My mother built her cooking around my dad’s taste, so much of what we ate was pretty standard. She believed in providing nutritious food, and though plain, it was. Despite the fact that she really didn’t like to cook, she understood that providing nourishment is an important aspect of caring that nature has built into mothers, and she did her best. All too often family members, like me as a child, do not express appreciation for the family cook’s labors in the kitchen. Though it didn’t occur to me as a child, as an adult I personally think they might be grateful someone has taken the trouble to make a meal for them to eat.

As regular readers of my column know, I have always enjoyed cooking. I find it satisfying as well as enjoyable. One aspect of this is that I prefer to prepare meals from scratch. Some might be surprised to learn I don’t own a microwave, nor do I wish to. I even like chopping food by hand rather than using a machine, peeling my fruit and vegetables, and doing all the hands on work that is required to use completely fresh ingredients rather than prepackaged ones. I do not claim that this is particularly virtuous on my part. It is simply my preference.

This is because putting myself into the meal is part of my joy in the creation of it. My energy goes directly into the chopping, the peeling, the mixing and the stirring. This is my purposeful contribution to the health and welfare of those I love and fix food for. I am fortunate to have an appreciative husband who enjoys whatever I prepare. I had one once who wasn’t and his influence on our younger children made quite a difference in what they were willing to eat. He was a meat and potatoes man and we were on a casserole budget, so complaints were often made. Yet being hungry he still ate whatever it was.

I tried to make interesting meals, and I used to tell my children they had to eat three bites of whatever I served them or I would make them eat the whole thing. Fortunately young children are not logical and none of them ever figured out how if they wouldn’t eat three bites, how could I get them to eat the whole thing? I even did this with their playmates and guests. Today one of my delights is to introduce people to foods they may not have experienced–at least not the way I prepare it. However, I don’t tell them they must eat three bites or I’ll make them eat the whole thing.

Tasha Halpert

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My Always Valentine, by Tasha Halpert

Stephen and Flowers People who do not know us sometimes ask Stephen and I how long we have been together. I think this might be because we don’t act like an old married couple. We are often openly affectionate in public and might seem more like young lovers. Yet we have been together for many years now, so many that I am always a bit taken aback when I think of the total. To me there is something odd about how past years seem to accordion. It is as if they compress in some way so that they don’t seem to be nearly as much time as when I contemplate them stretching into the future.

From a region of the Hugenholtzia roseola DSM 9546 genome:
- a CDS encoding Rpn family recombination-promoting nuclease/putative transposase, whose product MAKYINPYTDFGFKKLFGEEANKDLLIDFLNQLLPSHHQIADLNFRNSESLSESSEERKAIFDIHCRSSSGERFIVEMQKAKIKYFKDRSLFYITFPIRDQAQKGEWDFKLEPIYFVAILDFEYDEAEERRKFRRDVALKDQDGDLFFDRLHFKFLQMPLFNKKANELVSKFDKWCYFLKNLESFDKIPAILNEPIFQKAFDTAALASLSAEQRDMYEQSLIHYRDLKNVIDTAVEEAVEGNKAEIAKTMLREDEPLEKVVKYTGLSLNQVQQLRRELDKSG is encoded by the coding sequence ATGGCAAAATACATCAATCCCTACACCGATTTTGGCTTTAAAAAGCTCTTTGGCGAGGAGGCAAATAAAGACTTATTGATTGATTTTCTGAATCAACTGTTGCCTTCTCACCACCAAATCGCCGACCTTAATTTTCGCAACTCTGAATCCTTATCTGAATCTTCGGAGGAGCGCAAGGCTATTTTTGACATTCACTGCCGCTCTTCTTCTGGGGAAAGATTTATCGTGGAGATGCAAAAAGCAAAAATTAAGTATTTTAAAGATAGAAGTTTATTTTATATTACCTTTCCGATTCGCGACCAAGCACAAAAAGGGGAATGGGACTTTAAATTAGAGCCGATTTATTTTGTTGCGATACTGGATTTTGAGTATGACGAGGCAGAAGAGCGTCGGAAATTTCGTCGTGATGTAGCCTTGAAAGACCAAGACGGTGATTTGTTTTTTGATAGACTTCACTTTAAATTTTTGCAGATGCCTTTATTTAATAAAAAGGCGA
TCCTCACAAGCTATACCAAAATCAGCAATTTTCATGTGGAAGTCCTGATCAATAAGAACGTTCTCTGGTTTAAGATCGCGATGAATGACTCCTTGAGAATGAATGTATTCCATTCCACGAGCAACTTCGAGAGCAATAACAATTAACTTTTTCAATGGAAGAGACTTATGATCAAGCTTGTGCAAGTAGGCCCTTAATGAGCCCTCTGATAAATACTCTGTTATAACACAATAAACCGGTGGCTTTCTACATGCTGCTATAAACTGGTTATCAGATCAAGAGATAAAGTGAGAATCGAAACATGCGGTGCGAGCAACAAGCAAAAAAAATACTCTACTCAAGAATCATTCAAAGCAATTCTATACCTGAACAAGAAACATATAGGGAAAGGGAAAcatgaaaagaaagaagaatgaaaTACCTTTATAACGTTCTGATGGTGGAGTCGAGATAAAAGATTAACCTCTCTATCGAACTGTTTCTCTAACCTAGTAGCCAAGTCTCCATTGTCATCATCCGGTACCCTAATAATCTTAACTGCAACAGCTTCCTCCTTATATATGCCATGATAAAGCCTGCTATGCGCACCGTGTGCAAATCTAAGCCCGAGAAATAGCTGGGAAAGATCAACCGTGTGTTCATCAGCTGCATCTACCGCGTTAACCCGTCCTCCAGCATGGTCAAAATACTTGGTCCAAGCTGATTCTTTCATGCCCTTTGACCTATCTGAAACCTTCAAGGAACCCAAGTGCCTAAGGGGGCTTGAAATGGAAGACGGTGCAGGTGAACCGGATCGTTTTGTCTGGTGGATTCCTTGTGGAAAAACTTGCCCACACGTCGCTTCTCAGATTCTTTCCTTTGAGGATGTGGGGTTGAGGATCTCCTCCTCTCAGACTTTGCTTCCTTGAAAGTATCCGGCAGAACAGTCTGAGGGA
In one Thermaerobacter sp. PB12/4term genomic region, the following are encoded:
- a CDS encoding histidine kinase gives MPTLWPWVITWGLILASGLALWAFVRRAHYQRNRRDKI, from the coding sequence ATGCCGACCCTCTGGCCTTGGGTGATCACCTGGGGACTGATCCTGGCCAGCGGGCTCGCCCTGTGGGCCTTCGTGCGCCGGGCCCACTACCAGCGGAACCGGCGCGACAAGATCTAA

Stephen is my always Valentine and I am his. What that means is that we treat one another with respect. We do not compete nor have we ever done so. We don’t need to. Instead, we cheer one another on, each wanting the best for the other. Neither do we put one another down or make fun of one another. While gentle teasing may be appropriate between couples, mean behavior is absolutely unkind. It is also true that no matter how long we may be together, in order for our relationship to stay strong it has to grow at the same rate we do.

I believe it is vital for individuals to keep growing; whatever does not grow normally begins to decay. For our love to grow along with us we must work to make it do so. In my experience, love grows with appreciation, with honesty, and with the expression of gratitude. We do our best never to take one another for granted. When he washes the dishes, I thank him. When I cook a meal or drive us somewhere, he thanks me. When he sees a book I might like at the library, he points it out. When I see something he might want to eat at the market, I purchase it.

These many small gestures add up. Along with the days of our lives they form a fragrant bouquet that surrounds us with loving kindness. Being kind to one another is an important ingredient in our marriage. Another is sharing feelings with honesty. If something is troubling one of us, we share it, even if it may feel painful to do so. This is something I insisted on when we began our relationship, and over the years it has helped us avoid many problems.

Our years together have gone by so quickly that it is difficult to understand how they could have accumulated the way they have. Yet like leaves piled under a tree in the forest, they have melded into a kind of fertilizer that feeds the ongoing growth of our relationship. I am enormously grateful to have Stephen in my life. He feels the same. We both feel blessed. It is most wonderful to have an always Valentine, and each of us does our best to make sure that as long as we both live, we always will.